When we got to the end of the interview, Bryan Seck said it felt a little strange being asked questions instead of asking them. He’s usually the one listening, so it was nice to be heard for a change, he said.
No, he’s not some kind of reporter or therapist.
Bryan Seck is the Lincoln Public Schools Homeless Outreach Specialist. A job where he meets with homeless families and connects them with the resources they need.
It’s a job which is anything but black and white. It’s busy and littered with messy situations, complicated agencies and a whole lot of chaos. But here’s the thing – Bryan isn’t a stressful person. He’s calm, relaxed, systematic and intentional.
Even though he’s only lived in Lincoln a little over two years, he has a better working knowledge of the community resources than most Lincoln natives.
Don’t mistake his cool head for apathy though, it’s actually the opposite. On any given day, Bryan is sitting down with a family to hear their story, picking up food and clothing, working out of his car or advocating for a child over the phone.
He knows how to change his tone when talking with a domestic violence victim to help them find stability, and is on a first-name basis with people at nearly every area agency to advocate for each family he meets. Bryan can be a quiet listener, or a fierce fighter to make the needs and voices of the homeless heard.
But in reality, he can only guarantee three things: kids are enrolled in school, have transportation to school and receive free and reduced lunch. Those are what he can provide for every homeless family in Lincoln.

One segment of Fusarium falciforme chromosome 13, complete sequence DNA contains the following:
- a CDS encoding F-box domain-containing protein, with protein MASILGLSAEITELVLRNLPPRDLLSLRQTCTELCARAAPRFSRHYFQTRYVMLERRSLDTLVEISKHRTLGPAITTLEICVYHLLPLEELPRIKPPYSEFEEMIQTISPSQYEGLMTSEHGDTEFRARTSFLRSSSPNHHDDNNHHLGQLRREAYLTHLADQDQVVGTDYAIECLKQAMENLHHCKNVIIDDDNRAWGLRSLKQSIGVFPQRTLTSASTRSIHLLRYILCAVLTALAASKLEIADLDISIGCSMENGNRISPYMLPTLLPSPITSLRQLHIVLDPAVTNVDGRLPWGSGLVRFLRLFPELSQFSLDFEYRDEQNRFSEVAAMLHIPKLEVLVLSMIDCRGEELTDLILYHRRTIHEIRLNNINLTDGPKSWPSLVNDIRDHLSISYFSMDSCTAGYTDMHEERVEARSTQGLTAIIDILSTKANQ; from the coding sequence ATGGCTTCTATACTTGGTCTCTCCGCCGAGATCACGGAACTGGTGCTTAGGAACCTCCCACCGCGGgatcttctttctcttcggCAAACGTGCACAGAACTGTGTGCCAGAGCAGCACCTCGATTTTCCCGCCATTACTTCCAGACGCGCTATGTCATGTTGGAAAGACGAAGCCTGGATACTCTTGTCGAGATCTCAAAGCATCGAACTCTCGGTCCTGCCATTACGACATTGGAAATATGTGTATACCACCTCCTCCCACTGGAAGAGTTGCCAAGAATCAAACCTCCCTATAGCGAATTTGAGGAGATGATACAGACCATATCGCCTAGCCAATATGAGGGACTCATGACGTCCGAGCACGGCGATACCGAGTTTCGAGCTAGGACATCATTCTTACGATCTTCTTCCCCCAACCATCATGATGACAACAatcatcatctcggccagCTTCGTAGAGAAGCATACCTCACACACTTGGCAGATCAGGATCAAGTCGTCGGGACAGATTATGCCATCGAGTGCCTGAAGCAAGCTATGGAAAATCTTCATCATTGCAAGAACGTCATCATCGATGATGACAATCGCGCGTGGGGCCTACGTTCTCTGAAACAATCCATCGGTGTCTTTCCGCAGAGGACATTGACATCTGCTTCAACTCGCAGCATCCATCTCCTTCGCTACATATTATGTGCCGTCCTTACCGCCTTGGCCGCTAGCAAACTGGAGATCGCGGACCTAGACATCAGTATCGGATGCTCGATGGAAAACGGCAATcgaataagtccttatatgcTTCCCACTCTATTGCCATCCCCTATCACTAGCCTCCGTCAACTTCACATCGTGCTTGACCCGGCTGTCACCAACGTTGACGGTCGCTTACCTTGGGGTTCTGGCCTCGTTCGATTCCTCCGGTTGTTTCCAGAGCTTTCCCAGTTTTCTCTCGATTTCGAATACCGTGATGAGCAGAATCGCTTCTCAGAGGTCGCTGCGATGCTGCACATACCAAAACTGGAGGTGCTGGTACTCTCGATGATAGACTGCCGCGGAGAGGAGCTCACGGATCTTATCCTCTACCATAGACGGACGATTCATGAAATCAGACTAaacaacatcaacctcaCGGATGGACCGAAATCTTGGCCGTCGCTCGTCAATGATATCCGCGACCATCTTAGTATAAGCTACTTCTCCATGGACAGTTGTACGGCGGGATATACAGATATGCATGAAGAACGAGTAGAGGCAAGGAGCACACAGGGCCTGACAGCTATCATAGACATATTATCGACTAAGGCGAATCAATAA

Then, there’s the long list of people and circumstances that are 100 percent out of his control.
He can’t personally make sure people stay on the straight and narrow. He can’t physically turn in a job or housing application. He can’t emotionally manage the sad situations he sees each day.
But he can follow-up with people to check-in and give them a push. He can ask good questions, hear their stories and give them the names of people who can help. He can and has built strong partnerships with local shelters, food banks and faith-based organizations.
At the end of the day, Bryan has to let go. Not throw in the towel, but trust that he did everything in his power to help.
This has been hard for him to learn, and harder still to put into practice. Seeing and hearing so many stories can feel heavy. Which is why he plays soccer a few times a week, processes his day with his wife and rests in the fact that he doesn’t do his work alone.
He collaborates with schools, counselors, social workers, psychologists and administrators who funnel needs and people to him. Without these people, he wouldn’t know who to help.
Bryan serves on half a dozen local boards – including the Lincoln Homeless Coalition – because he knows that transferring the knowledge and information he takes in every day to a room of problem-solving people can help him and the people he serves.
He’s one of many people in LPS and the city who hear the stories of the homeless community.
Yes, he has a big job, but he’s not alone.
If Bryan can get the small, quiet voices of the homeless heard then he’s done his job well, because being heard matters.